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Do Socioeconomic Factors Predict Functional Disability in Chronic Pain Cases?

Posted Dec 20 2008 6:44pm

A study published in the November 2008 issue of Disability and Rehabilitation investigates whether socioeconomic status in patients with back pain helped predict functional disability. Using data from a national primary care trial of physical treatments for back pain (UKBEAM trial), 949 chronic pain patients were measured on Townsend scores (measuring economic deprivation), educational levels and work status adjusted for baseline variables. Roland Disability Questionnaire (RDQ) scores (measuring functional disability related to back pain) increased in relation to Townsend scores. Lower levels of educational attainment were also associated with higher RDQ scores. Those 'Not in Work' reported markedly higher levels of RDQ scores which increased over time. There was no evidence that one particular treatment was more suitable for participants of different socioeconomic status. The researchers concluded that the study findings add to existing research suggesting the importance of socioeconomic factors as an influence on health, including resultant disability related to chronic musculoskeletal conditions such as back pain. Work status was particularly dominant in their findings and may suggest that helping patients with back pain back to work where appropriate, is an especially important part of the management process.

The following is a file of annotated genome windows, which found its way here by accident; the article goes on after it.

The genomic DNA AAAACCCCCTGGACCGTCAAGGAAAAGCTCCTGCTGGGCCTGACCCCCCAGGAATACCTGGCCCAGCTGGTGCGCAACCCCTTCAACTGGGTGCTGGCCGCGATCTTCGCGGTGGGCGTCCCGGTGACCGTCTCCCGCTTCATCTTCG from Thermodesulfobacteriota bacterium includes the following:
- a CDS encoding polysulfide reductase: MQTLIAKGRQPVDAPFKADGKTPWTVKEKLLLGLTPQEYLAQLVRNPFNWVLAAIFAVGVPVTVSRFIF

Click here for the abstract.

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